As a historian who studies W.E.B. Du Bois — and as someone who once lived in nearby Athens, Georgia — I’m struck by the significance of Atlanta hosting the Super Bowl at this moment in the country’s history.
When Du Bois lived in Atlanta in the late 19th and early 20th centuries, it was a place of both opportunity and peril for blacks. During the civil rights era, it headquartered the Southern Christian Leadership Conference and the Student Nonviolent Coordinating Committee, while serving as a base for black student activism. Today, many view it as America’s “Black Mecca.” It has a solid black middle and upper class, possesses a vibrant soul and hip-hop music scene and serves as a base of black political power.
Atlanta hosting the Super Bowl, however, creates an undeniable paradox.
Over the past few seasons, the NFL has found itself grappling with the issue of whether to allow its players to protest the killings of unarmed black men and women by kneeling during the national anthem. The league has made clear that it doesn’t support players’ right to protest, and many of the Americans who cheer for these players every Sunday object to those same players standing up against the racial inequalities that persist in American life.
While much of the focus of Sunday’s game will be on the pageantry and competition, I think it’s worth reflecting on how Atlanta evolved into the city it is today, the forces that threaten its progress, and how hosting the Super Bowl symbolizes this tension.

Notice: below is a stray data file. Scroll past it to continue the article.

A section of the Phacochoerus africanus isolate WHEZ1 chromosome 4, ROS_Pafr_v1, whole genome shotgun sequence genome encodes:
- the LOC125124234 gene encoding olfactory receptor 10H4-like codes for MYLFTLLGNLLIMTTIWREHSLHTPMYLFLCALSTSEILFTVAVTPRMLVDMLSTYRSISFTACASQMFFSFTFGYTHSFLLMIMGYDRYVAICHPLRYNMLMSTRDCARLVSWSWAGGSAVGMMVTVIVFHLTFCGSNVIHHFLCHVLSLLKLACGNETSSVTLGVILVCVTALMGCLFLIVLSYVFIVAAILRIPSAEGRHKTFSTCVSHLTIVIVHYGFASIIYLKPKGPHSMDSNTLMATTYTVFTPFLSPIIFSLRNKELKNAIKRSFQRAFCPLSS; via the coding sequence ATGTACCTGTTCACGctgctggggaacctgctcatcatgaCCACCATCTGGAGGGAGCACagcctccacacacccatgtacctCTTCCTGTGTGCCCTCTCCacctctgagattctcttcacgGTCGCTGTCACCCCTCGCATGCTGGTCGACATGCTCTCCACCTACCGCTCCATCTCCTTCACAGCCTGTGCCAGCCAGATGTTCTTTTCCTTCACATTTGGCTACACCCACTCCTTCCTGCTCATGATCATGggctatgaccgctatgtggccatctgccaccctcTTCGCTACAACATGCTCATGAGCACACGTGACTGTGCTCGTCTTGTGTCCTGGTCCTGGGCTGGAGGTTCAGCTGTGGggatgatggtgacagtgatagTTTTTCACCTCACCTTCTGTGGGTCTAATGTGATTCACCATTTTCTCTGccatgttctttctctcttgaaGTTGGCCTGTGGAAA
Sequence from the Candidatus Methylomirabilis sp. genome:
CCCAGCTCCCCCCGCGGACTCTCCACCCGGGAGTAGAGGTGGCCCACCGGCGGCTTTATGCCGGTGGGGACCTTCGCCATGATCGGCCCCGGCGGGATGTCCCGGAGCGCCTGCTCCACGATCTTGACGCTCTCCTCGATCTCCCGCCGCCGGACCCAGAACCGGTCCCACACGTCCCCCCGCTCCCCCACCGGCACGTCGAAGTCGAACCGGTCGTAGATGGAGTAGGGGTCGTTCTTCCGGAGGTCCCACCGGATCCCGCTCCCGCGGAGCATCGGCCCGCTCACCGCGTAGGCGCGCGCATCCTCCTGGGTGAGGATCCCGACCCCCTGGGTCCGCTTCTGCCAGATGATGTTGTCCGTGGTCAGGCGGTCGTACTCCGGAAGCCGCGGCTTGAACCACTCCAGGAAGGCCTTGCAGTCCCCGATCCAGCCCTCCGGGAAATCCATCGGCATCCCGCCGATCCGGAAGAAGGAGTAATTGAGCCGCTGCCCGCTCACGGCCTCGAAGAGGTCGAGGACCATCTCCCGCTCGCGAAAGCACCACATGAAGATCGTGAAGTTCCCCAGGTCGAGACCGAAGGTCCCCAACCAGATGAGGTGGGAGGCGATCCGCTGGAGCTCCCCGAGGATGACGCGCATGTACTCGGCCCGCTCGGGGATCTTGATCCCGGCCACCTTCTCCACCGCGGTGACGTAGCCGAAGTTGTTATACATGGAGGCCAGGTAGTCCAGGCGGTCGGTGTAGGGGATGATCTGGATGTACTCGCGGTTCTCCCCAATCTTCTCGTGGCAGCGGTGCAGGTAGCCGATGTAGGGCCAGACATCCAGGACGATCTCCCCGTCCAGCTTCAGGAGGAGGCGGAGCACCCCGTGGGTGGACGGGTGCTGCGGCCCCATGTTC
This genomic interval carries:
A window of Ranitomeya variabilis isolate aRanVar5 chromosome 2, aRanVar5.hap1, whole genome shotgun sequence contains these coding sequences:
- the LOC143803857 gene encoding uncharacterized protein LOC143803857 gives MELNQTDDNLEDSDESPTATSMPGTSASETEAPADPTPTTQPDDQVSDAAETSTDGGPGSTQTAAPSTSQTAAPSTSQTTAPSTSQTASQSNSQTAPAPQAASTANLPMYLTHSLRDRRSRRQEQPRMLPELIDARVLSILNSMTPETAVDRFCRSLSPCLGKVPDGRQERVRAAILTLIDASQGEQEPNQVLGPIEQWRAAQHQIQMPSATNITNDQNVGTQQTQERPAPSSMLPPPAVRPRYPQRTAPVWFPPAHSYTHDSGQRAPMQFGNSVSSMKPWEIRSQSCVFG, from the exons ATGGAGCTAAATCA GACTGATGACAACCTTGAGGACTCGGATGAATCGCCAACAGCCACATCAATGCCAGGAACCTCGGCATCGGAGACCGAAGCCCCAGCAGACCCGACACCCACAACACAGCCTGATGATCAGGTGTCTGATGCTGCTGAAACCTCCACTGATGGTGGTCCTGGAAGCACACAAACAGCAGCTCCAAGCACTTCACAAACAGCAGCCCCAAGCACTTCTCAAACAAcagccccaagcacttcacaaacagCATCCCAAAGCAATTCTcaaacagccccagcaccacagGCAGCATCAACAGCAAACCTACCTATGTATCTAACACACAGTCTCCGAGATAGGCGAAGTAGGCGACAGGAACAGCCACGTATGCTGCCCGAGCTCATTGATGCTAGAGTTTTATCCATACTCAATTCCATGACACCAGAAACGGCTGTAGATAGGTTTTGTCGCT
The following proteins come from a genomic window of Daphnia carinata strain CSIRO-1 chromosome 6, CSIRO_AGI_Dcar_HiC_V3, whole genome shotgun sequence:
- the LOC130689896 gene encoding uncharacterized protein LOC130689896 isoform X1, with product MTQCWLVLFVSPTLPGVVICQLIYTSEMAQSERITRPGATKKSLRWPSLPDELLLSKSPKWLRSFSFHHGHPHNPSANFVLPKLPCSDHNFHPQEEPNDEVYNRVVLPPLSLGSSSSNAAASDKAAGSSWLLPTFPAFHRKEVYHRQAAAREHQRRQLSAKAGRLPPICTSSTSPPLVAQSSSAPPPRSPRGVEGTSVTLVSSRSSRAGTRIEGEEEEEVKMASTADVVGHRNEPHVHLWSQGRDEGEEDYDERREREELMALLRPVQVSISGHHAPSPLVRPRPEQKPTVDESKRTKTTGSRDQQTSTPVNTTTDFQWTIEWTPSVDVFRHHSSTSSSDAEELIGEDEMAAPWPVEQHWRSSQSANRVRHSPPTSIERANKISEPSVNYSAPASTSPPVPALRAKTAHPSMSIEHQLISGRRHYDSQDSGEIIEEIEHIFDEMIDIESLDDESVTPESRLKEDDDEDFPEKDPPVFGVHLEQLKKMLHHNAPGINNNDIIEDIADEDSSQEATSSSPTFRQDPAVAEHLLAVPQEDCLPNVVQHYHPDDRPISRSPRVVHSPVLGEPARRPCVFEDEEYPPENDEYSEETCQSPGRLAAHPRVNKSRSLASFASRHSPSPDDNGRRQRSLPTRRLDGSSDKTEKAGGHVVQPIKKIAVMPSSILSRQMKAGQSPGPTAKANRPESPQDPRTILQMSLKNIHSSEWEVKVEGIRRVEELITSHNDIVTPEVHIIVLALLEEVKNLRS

Two Atlantas, two warring ideals
In 1897, Du Bois came to Atlanta to establish a center of social scientific research at Atlanta University. During this time in Du Bois’ life, Atlanta was ground zero for America’s racial tensions. It was strictly segregated and subject to Jim Crow laws, and 241 blacks were lynched in Georgia between 1888 and 1903.
In 1899, Du Bois lost his infant son, Burghardt, to diphtheria, a bacterial infection. Du Bois believed Burghardt died from a lack of prompt treatment because white doctors in Atlanta would not treat black patients. That same year, a black man named Sam Hose was brutally lynched in nearby Newnan, Georgia, after being accused of raping a white woman.
These two events tremendously influenced Du Bois, his relationship with Atlanta, and his understanding of race in America. In 1903, he published “The Souls of Black Folk,” in which he declared, “the problem of the 20th century is the problem of the color-line.”
Du Bois foresaw a future in which black Americans would endure the “psychic tension” of living in a society that encouraged them to be Americans yet condemned them to second-class citizenship.
“One ever feels his two-ness,” he wrote, “an American, a Negro; two souls, two thoughts, two unreconciled strivings; two warring ideals in one dark body, whose dogged strength alone keeps it from being torn asunder.”
Following the book’s publication, Du Bois continued to face challenges in Atlanta. In 1906, riots broke out after a local paper published rumors of black men raping white women. In response, Du Bois penned the poem “A Litany of Atlanta,” petitioning God for understanding and intervention.
“A city lay in travail, God our Lord, and from her loins sprang twin Murder and Black Hate,” he wrote.
Despite his grief, Du Bois held out hope that Atlanta, the “city of a hundred hills,” could become a beacon of greater democracy.
Of Atalanta and golden apples